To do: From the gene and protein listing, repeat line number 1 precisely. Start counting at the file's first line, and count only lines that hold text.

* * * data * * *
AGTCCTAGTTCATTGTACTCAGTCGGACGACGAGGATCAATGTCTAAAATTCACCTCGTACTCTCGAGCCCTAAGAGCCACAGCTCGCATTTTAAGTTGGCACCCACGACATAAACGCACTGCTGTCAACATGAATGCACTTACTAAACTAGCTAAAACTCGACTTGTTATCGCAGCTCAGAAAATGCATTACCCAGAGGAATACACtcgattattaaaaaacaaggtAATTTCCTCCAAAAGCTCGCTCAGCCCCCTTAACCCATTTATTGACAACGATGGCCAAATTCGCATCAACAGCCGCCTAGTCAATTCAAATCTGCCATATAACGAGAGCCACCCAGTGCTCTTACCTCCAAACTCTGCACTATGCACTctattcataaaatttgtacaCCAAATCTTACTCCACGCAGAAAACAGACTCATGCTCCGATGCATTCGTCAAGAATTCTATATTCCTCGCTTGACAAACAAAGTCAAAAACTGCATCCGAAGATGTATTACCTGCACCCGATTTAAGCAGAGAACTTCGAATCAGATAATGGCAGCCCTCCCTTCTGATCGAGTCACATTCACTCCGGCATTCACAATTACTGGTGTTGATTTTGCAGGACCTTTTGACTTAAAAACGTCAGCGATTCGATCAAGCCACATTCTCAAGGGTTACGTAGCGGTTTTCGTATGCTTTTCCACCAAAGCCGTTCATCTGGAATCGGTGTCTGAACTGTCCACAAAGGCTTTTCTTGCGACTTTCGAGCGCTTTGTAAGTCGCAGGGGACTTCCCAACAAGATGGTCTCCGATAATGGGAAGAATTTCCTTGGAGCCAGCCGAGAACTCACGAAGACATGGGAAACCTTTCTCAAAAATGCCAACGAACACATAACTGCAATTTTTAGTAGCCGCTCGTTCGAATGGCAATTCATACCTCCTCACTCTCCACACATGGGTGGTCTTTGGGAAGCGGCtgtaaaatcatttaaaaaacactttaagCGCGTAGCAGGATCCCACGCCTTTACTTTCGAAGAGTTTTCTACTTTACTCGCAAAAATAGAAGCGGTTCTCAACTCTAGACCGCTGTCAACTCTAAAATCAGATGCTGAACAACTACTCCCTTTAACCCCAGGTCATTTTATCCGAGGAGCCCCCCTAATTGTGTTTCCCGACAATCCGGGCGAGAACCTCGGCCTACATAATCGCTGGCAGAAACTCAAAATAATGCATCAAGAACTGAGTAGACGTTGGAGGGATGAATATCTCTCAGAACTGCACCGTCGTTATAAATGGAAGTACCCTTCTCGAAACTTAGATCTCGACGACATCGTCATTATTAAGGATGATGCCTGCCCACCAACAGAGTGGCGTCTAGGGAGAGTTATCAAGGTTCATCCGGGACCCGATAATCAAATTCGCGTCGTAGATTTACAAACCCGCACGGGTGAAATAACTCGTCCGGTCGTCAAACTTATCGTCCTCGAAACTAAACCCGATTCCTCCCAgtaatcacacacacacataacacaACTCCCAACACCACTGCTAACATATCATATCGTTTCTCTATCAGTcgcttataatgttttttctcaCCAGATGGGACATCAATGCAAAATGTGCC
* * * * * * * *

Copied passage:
AGTCCTAGTTCATTGTACTCAGTCGGACGACGAGGATCAATGTCTAAAATTCACCTCGTACTCTCGAGCCCTAAGAGCCACAGCTCGCATTTTAAGTTGGCACCCACGACATAAACGCACTGCTGTCAACATGAATGCACTTACTAAACTAGCTAAAACTCGACTTGTTATCGCAGCTCAGAAAATGCATTACCCAGAGGAATACACtcgattattaaaaaacaaggtAATTTCCTCCAAAAGCTCGCTCAGCCCCCTTAACCCATTTATTGACAACGATGGCCAAATTCGCATCAACAGCCGCCTAGTCAATTCAAATCTGCCATATAACGAGAGCCACCCAGTGCTCTTACCTCCAAACTCTGCACTATGCACTctattcataaaatttgtacaCCAAATCTTACTCCACGCAGAAAACAGACTCATGCTCCGATGCATTCGTCAAGAATTCTATATTCCTCGCTTGACAAACAAAGTCAAAAACTGCATCCGAAGATGTATTACCTGCACCCGATTTAAGCAGAGAACTTCGAATCAGATAATGGCAGCCCTCCCTTCTGATCGAGTCACATTCACTCCGGCATTCACAATTACTGGTGTTGATTTTGCAGGACCTTTTGACTTAAAAACGTCAGCGATTCGATCAAGCCACATTCTCAAGGGTTACGTAGCGGTTTTCGTATGCTTTTCCACCAAAGCCGTTCATCTGGAATCGGTGTCTGAACTGTCCACAAAGGCTTTTCTTGCGACTTTCGAGCGCTTTGTAAGTCGCAGGGGACTTCCCAACAAGATGGTCTCCGATAATGGGAAGAATTTCCTTGGAGCCAGCCGAGAACTCACGAAGACATGGGAAACCTTTCTCAAAAATGCCAACGAACACATAACTGCAATTTTTAGTAGCCGCTCGTTCGAATGGCAATTCATACCTCCTCACTCTCCACACATGGGTGGTCTTTGGGAAGCGGCtgtaaaatcatttaaaaaacactttaagCGCGTAGCAGGATCCCACGCCTTTACTTTCGAAGAGTTTTCTACTTTACTCGCAAAAATAGAAGCGGTTCTCAACTCTAGACCGCTGTCAACTCTAAAATCAGATGCTGAACAACTACTCCCTTTAACCCCAGGTCATTTTATCCGAGGAGCCCCCCTAATTGTGTTTCCCGACAATCCGGGCGAGAACCTCGGCCTACATAATCGCTGGCAGAAACTCAAAATAATGCATCAAGAACTGAGTAGACGTTGGAGGGATGAATATCTCTCAGAACTGCACCGTCGTTATAAATGGAAGTACCCTTCTCGAAACTTAGATCTCGACGACATCGTCATTATTAAGGATGATGCCTGCCCACCAACAGAGTGGCGTCTAGGGAGAGTTATCAAGGTTCATCCGGGACCCGATAATCAAATTCGCGTCGTAGATTTACAAACCCGCACGGGTGAAATAACTCGTCCGGTCGTCAAACTTATCGTCCTCGAAACTAAACCCGATTCCTCCCAgtaatcacacacacacataacacaACTCCCAACACCACTGCTAACATATCATATCGTTTCTCTATCAGTcgcttataatgttttttctcaCCAGATGGGACATCAATGCAAAATGTGCC